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Recognition of famous names predicts cognitive decline in healthy elders. Neuropsychology 2013 May;27(3):333-42

Date

05/22/2013

Pubmed ID

23688215

Pubmed Central ID

PMC3798037

DOI

10.1037/a0032226

Scopus ID

2-s2.0-84881004216   14 Citations

Abstract

OBJECTIVE: The ability to recognize familiar people is impaired in both Mild Cognitive Impairment (MCI) and Alzheimer's Dementia (AD). In addition, both groups often demonstrate a time-limited temporal gradient (TG) in which well known people from decades earlier are better recalled than those learned recently. In this study, we examined the TG in cognitively intact elders for remote famous names (1950-1965) compared to more recent famous names (1995-2005). We hypothesized that the TG pattern on a famous name recognition task (FNRT) would predict future cognitive decline, and also show a significant correlation with hippocampal volume.

METHOD: Seventy-eight healthy elders (ages 65-90) with age-appropriate cognitive functioning at baseline were administered a FNRT. Follow-up testing 18 months later produced two groups: Declining (a?Y 1 SD reduction on at least one of three measures) and Stable (< 1 SD).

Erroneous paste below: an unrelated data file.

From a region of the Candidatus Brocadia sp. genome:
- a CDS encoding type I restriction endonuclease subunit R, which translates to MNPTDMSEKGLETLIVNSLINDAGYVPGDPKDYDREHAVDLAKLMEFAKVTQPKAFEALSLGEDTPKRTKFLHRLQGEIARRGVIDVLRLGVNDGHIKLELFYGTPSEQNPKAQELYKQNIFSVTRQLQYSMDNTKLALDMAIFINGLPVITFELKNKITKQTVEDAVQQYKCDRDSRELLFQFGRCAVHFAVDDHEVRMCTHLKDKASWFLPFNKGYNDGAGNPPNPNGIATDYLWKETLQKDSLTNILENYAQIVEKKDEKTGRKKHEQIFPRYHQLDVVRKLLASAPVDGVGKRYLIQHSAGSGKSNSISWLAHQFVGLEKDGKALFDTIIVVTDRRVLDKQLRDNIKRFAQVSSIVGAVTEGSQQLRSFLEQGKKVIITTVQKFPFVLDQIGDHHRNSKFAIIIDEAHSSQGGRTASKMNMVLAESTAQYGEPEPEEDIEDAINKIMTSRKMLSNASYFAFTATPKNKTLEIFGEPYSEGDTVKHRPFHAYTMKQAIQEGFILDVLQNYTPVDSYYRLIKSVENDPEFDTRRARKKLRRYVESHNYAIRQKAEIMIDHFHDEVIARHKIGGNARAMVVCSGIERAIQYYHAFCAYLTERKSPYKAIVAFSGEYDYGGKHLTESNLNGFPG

RESULTS: The Declining group (N = 27) recognized fewer recent famous names than the Stable group (N = 51), although recognition for remote names was comparable. Baseline MRI volumes for both the left and right hippocampi were significantly smaller in the Declining group than the Stable group. Smaller baseline hippocampal volume was also significantly correlated with poorer performance for recent, but not remote famous names. Logistic regression analyses indicated that baseline TG performance was a significant predictor of group status (Declining vs. Stable) independent of chronological age and APOE I?4 inheritance.

CONCLUSIONS: The TG for famous name recognition may serve as an early preclinical cognitive marker of cognitive decline in healthy older individuals.

Author List

Seidenberg M, Kay CD, Woodard JL, Nielson KA, Smith JC, Kandah C, Guidotti Breting LM, Novitski J, Lancaster M, Matthews M, Hantke N, Butts A, Rao SM

Authors

Alissa Butts PhD Assistant Professor in the Neurology department at Medical College of Wisconsin
Kristy Nielson PhD Professor in the Psychology department at Marquette University




MESH terms used to index this publication - Major topics in bold

Aged
Aged, 80 and over
Alzheimer Disease
Brain
Cognition Disorders
Cognitive Dysfunction
Early Diagnosis
Female
Functional Neuroimaging
Humans
Magnetic Resonance Imaging
Male
Neuropsychological Tests
Predictive Value of Tests